Hanoi has been promoting the concept of ‘bamboo diplomacy’ to define its foreign policy of independence and refusal to take sides in international disputes.
The term ‘bamboo diplomacy’ has recently gained prominence in Vietnam’s foreign policy discourse. A previously unfamiliar concept has been used to cast new light on Vietnam’s diplomatic gains since the 1986 Doi Moi reform and to discuss the lessons that small states should learn from Russia’s invasion of Ukraine. In a polarised international environment, ‘bamboo diplomacy’ describes Vietnam’s experience in balancing competing geopolitical interests in the past three decades.
The image of the bamboo is deeply embedded in Asian culture and diplomacy. For instance, Thailand’s foreign policy has long been characterised as akin to bamboo “bending with the wind”. Like Thailand, Vietnam’s bamboo diplomacy embodies flexibility and pragmatism, with independence and national interests as its basis.
However, the two countries differ in how they stay flexible and pragmatic. For Thailand, this historically meant siding with the prevailing great power to ensure its survival. For example, in the face of Western sanctions following the 2014 coup d’état, Thailand distanced itself from its longstanding ally, the United States, and courted Beijing for economic gain. In contrast, for Vietnam, bamboo diplomacy has meant striving to remain independent and equidistant vis-à-vis all major powers, maximising gains while hedging against strategic uncertainties.
Vietnam’s diplomatic achievements in the past decades have provided sufficient empirical basis for this conceptualisation of a Vietnamese school of diplomacy. With Doi Moi, Vietnam shifted from an ideology-driven foreign policy to one that is based primarily on national interests and the principles of independence, self-reliance, multilateralism, and diversification. This has allowed the country to build a diverse network of comprehensive and strategic partnerships to maintain a high level of socioeconomic development and to gain prestige regionally and internationally.
‘Bamboo diplomacy’ may serve to project a ‘Vietnamese way’ that is neither pro-U.S. nor pro-China
The current promotion of bamboo diplomacy denotes Vietnam’s confidence in its conduct of foreign affairs. As Nguyen Phu Trong, the General Secretary of the Vietnam Communist Party, reflected, “Like bamboos with strong roots, solid stems and flexible branches, Vietnamese diplomacy is soft and clever but still persistent and resolute; flexible, creative but consistent, valiant and resilient against all challenges and difficulties for national independence and people’s happiness…resolute, persistent and patient in safeguarding the national interests.“
The bamboo analogy appropriately encapsulates how Vietnam has manoeuvred its position amidst intensifying great power competitions, which loom large in the country’s security outlook. Beijing’s increasing assertiveness in the South China Sea has prompted Hanoi to enhance its ties with the West in a flexible manner. Yet, Vietnam remains resolute in upholding the ‘four Nos’ in its 2019 Defence White Paper (that is, no military alliances, no taking sides, no permission for Vietnam to be used as a military base by foreign powers, and no use of force in international relations). Hanoi also wishes to preserve cooperation with its northern neighbour. ‘Bamboo diplomacy’ may serve to project a ‘Vietnamese way’ that is neither pro-U.S. nor pro-China.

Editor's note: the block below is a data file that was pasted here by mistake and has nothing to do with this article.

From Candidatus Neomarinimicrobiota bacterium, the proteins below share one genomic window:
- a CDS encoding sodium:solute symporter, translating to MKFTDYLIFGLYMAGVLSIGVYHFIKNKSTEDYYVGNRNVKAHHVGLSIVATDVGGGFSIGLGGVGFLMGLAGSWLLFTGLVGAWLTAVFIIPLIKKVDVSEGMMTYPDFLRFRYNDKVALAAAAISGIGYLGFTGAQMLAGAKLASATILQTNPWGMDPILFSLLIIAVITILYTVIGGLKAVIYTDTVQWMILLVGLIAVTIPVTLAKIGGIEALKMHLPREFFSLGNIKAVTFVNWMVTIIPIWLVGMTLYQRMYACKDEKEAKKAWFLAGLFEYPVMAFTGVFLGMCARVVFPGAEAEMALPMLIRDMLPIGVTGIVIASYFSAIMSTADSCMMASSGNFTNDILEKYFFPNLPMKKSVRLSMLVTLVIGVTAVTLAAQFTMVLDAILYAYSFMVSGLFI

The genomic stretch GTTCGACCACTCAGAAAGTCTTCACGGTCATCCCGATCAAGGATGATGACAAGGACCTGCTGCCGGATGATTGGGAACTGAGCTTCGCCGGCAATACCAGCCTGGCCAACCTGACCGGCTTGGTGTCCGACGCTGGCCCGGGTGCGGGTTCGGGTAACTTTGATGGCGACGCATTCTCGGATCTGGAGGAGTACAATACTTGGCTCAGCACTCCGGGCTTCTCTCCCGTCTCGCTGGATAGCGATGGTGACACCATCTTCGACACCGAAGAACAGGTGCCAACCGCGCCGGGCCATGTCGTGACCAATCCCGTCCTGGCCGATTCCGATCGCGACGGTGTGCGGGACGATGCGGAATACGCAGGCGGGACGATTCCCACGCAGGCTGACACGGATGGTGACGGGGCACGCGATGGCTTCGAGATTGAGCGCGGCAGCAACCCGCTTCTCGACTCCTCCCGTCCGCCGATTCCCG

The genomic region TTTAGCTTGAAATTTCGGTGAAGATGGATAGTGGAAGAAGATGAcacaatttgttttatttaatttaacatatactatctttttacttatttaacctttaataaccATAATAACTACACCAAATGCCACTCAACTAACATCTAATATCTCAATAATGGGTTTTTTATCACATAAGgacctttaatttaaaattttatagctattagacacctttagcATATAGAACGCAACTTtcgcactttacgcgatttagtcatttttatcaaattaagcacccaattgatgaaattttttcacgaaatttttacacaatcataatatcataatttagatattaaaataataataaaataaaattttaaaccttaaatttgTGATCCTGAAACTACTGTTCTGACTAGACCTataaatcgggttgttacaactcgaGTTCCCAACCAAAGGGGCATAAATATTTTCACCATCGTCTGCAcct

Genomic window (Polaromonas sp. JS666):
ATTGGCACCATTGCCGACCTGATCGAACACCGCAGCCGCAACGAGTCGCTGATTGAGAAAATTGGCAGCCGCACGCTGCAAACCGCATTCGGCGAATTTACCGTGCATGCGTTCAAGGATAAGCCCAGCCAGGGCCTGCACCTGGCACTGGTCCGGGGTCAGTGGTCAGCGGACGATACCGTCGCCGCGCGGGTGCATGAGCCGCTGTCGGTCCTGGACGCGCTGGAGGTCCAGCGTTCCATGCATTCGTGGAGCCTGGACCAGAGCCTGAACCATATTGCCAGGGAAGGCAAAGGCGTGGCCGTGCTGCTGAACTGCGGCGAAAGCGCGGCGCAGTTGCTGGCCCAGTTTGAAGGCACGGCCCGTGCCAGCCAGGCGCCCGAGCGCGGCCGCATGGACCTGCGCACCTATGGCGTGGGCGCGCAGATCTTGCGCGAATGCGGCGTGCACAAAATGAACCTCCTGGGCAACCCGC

The polarising Russia-Ukraine war has only intensified Vietnam’s attachment to bamboo diplomacy. Domestically, the Vietnamese public is divided about the war, given the country’s longstanding affinity with the former Soviet Union. These internal disagreements and external criticism of Vietnam’s stance on the conflict may prove more divisive in future. While stressing the need for all parties to uphold international law and the UN Charter, Vietnam refuses to side with the West in condemning Russia.
Trong’s use of the bamboo diplomacy concept can be traced back to the 29th Diplomatic Conference in 2016, where he said that Vietnam had “built an outstanding and unique school of foreign relations and diplomacy of the Ho Chi Minh era, bearing the character of the ‘Vietnamese bamboo’”. At Vietnam’s first national conference on foreign affairs in 2021, Trong reaffirmed and elaborated on this idea.
As he is the most senior politician in Vietnam, Trong’s speeches are heeded because of his popularity and prestige. He masterminded the years-long, high-profile anti-corruption campaign, the ‘burning furnace’ that has been making headlines in Vietnam and gaining popular support in recent years.
Hanoi has prioritised international integration since Doi Moi and hopes to redefine its national cultural identity and diplomatic identity, with ‘bamboo diplomacy’ and Ho Chi Minh Thought placed front and centre. The writings of Ho Chi Minh are mined for diplomatic insights and his emphases on harmonious relations, humanitarianism, flexibility, self-reliance, and national independence chime with bamboo diplomacy.
We can expect the continued use and concretisation of the concept through Hanoi’s future policies and academic studies. Contemporary academic fervour in developing a Ho Chi Minh school of diplomacy suggests that bamboo diplomacy could precede a new ‘Doi Moi’ or refreshed Vietnamese identity that is decidedly more flexible than its ideologically rigid predecessor.
Phan Xuan Dung is a Research Officer at ISEAS – Yusof Ishak Institute. He is also a member of the US-Vietnam Next-Generation Leaders Initiative at the Pacific Forum.
To Minh Son is a Research Assistant at Nanyang Technological University.